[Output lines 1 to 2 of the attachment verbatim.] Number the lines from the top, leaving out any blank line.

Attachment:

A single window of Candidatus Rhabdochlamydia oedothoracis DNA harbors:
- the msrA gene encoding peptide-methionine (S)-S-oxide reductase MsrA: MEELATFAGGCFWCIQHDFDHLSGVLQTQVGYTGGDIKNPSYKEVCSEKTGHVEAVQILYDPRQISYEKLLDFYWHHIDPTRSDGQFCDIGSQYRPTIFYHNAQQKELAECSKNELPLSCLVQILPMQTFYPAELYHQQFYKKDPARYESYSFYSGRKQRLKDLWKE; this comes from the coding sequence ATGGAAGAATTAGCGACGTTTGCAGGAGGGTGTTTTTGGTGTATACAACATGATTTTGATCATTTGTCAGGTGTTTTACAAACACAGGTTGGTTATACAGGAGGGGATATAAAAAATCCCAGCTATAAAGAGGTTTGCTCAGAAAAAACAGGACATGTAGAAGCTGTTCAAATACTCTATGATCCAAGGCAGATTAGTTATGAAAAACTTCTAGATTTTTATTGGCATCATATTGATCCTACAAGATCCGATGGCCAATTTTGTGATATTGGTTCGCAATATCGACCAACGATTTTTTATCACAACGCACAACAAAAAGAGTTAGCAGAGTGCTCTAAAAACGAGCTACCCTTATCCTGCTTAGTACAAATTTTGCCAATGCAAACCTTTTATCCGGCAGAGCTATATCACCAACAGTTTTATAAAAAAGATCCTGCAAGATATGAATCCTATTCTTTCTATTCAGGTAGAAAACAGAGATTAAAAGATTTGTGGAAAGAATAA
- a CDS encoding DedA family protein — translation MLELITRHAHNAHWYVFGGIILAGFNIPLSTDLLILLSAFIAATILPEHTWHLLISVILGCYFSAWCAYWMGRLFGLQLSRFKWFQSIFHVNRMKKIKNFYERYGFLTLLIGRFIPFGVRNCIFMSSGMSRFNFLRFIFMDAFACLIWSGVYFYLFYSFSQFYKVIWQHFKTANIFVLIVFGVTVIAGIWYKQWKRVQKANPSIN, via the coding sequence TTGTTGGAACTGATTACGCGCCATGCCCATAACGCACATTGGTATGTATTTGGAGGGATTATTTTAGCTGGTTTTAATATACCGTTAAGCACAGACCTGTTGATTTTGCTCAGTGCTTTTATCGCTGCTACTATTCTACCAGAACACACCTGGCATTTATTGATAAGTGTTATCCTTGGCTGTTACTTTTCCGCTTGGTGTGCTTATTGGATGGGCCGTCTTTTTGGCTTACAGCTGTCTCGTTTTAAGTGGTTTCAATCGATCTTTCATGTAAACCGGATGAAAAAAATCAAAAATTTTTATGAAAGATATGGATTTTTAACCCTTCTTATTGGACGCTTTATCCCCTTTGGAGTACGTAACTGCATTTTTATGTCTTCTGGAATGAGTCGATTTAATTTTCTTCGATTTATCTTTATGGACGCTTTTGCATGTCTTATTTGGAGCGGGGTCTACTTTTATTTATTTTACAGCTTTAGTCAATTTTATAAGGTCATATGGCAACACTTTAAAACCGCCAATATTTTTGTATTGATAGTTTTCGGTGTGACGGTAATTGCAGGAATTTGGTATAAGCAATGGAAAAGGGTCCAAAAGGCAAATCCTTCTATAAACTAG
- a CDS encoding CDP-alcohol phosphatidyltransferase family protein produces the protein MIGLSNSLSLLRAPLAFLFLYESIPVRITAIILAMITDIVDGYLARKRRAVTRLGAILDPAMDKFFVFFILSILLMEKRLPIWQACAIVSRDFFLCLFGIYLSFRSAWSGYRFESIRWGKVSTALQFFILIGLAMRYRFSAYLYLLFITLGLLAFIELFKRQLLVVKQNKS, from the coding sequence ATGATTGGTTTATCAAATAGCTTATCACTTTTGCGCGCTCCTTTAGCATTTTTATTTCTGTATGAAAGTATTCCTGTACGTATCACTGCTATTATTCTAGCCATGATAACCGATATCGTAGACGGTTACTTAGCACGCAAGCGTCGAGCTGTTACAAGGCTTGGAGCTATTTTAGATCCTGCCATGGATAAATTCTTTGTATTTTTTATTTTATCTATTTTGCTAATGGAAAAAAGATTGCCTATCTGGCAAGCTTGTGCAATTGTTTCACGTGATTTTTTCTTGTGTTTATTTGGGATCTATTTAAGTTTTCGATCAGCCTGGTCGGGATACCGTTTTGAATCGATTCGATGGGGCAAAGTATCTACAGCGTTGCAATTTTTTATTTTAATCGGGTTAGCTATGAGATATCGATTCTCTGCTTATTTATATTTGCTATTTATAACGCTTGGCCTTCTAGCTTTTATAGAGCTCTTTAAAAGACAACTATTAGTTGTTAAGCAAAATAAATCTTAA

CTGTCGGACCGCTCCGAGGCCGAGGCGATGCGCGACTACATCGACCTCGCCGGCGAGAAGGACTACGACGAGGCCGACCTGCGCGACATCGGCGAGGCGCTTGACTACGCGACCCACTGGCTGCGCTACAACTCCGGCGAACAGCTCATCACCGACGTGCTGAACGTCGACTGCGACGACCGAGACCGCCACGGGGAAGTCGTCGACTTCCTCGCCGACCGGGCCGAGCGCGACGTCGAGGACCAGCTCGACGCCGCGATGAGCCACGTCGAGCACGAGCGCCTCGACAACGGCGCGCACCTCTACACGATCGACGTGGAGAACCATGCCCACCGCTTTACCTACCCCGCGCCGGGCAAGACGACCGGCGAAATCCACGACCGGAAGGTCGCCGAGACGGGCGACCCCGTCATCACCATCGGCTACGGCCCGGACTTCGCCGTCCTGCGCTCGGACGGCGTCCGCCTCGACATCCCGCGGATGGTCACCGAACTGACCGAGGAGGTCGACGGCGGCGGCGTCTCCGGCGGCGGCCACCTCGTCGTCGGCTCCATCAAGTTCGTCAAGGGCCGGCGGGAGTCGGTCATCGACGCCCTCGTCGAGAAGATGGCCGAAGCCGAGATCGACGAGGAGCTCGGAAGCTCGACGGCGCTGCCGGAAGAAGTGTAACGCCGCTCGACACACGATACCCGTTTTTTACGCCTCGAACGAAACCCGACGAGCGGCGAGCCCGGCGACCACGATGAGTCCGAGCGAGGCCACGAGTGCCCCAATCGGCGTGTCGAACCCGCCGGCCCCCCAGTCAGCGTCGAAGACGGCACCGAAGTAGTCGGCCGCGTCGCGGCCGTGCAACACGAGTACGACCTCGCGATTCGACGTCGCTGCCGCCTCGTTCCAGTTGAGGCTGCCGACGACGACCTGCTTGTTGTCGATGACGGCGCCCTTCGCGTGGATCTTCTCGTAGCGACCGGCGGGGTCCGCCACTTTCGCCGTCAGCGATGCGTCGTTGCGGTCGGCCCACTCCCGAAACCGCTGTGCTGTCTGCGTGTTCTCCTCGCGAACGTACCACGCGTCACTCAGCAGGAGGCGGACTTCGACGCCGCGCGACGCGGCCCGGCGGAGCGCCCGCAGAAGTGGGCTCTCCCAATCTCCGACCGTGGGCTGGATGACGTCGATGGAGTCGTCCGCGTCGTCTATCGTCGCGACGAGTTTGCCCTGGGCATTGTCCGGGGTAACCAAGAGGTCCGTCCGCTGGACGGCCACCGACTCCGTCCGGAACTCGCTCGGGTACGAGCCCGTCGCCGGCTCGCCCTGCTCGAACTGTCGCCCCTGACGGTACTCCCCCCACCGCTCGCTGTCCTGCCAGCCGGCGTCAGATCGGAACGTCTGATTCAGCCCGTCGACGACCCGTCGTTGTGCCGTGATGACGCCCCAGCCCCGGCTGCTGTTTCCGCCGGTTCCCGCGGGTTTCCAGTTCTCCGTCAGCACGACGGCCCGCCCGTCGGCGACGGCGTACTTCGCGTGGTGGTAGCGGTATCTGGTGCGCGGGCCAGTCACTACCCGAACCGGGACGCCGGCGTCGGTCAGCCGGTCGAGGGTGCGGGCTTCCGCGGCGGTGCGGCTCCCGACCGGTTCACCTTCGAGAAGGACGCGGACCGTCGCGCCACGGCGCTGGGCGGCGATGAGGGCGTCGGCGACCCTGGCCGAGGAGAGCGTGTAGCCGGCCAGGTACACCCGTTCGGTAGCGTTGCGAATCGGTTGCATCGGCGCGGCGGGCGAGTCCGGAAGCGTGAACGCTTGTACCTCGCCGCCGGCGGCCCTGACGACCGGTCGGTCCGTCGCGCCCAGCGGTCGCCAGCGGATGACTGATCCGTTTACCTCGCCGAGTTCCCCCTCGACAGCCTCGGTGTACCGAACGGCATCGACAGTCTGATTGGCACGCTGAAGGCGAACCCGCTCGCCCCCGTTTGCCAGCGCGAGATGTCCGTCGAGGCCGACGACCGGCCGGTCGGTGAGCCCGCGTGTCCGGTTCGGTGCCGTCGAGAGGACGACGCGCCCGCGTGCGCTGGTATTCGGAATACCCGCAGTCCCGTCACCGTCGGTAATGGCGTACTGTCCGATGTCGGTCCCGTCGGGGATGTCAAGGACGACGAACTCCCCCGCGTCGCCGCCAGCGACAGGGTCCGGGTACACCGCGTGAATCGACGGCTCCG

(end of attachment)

A single window of Candidatus Rhabdochlamydia oedothoracis DNA harbors:
- the msrA gene encoding peptide-methionine (S)-S-oxide reductase MsrA: MEELATFAGGCFWCIQHDFDHLSGVLQTQVGYTGGDIKNPSYKEVCSEKTGHVEAVQILYDPRQISYEKLLDFYWHHIDPTRSDGQFCDIGSQYRPTIFYHNAQQKELAECSKNELPLSCLVQILPMQTFYPAELYHQQFYKKDPARYESYSFYSGRKQRLKDLWKE; this comes from the coding sequence ATGGAAGAATTAGCGACGTTTGCAGGAGGGTGTTTTTGGTGTATACAACATGATTTTGATCATTTGTCAGGTGTTTTACAAACACAGGTTGGTTATACAGGAGGGGATATAAAAAATCCCAGCTATAAAGAGGTTTGCTCAGAAAAAACAGGACATGTAGAAGCTGTTCAAATACTCTATGATCCAAGGCAGATTAGTTATGAAAAACTTCTAGATTTTTATTGGCATCATATTGATCCTACAAGATCCGATGGCCAATTTTGTGATATTGGTTCGCAATATCGACCAACGATTTTTTATCACAACGCACAACAAAAAGAGTTAGCAGAGTGCTCTAAAAACGAGCTACCCTTATCCTGCTTAGTACAAATTTTGCCAATGCAAACCTTTTATCCGGCAGAGCTATATCACCAACAGTTTTATAAAAAAGATCCTGCAAGATATGAATCCTATTCTTTCTATTCAGGTAGAAAACAGAGATTAAAAGATTTGTGGAAAGAATAA